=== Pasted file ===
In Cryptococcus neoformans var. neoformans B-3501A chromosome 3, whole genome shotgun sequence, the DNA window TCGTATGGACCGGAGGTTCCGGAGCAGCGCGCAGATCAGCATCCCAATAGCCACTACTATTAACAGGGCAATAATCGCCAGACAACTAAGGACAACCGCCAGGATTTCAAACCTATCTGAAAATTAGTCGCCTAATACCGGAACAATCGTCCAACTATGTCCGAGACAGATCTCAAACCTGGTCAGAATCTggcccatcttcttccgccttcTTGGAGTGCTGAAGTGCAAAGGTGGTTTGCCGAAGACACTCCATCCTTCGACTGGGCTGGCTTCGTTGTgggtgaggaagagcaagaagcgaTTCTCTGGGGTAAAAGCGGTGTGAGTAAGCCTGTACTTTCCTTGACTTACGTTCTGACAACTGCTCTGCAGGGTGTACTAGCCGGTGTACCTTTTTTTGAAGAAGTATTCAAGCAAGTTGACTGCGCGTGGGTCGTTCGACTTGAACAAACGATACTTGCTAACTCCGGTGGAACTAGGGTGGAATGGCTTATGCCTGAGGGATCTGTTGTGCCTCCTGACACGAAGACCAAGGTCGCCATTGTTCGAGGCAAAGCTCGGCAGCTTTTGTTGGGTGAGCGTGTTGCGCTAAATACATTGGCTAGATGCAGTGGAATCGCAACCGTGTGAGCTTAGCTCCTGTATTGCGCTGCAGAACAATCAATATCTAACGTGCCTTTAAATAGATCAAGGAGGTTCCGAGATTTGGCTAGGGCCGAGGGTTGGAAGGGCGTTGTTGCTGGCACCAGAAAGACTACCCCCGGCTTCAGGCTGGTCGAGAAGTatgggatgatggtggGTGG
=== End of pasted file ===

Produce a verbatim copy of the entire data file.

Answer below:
In Cryptococcus neoformans var. neoformans B-3501A chromosome 3, whole genome shotgun sequence, the DNA window TCGTATGGACCGGAGGTTCCGGAGCAGCGCGCAGATCAGCATCCCAATAGCCACTACTATTAACAGGGCAATAATCGCCAGACAACTAAGGACAACCGCCAGGATTTCAAACCTATCTGAAAATTAGTCGCCTAATACCGGAACAATCGTCCAACTATGTCCGAGACAGATCTCAAACCTGGTCAGAATCTggcccatcttcttccgccttcTTGGAGTGCTGAAGTGCAAAGGTGGTTTGCCGAAGACACTCCATCCTTCGACTGGGCTGGCTTCGTTGTgggtgaggaagagcaagaagcgaTTCTCTGGGGTAAAAGCGGTGTGAGTAAGCCTGTACTTTCCTTGACTTACGTTCTGACAACTGCTCTGCAGGGTGTACTAGCCGGTGTACCTTTTTTTGAAGAAGTATTCAAGCAAGTTGACTGCGCGTGGGTCGTTCGACTTGAACAAACGATACTTGCTAACTCCGGTGGAACTAGGGTGGAATGGCTTATGCCTGAGGGATCTGTTGTGCCTCCTGACACGAAGACCAAGGTCGCCATTGTTCGAGGCAAAGCTCGGCAGCTTTTGTTGGGTGAGCGTGTTGCGCTAAATACATTGGCTAGATGCAGTGGAATCGCAACCGTGTGAGCTTAGCTCCTGTATTGCGCTGCAGAACAATCAATATCTAACGTGCCTTTAAATAGATCAAGGAGGTTCCGAGATTTGGCTAGGGCCGAGGGTTGGAAGGGCGTTGTTGCTGGCACCAGAAAGACTACCCCCGGCTTCAGGCTGGTCGAGAAGTatgggatgatggtggGTGG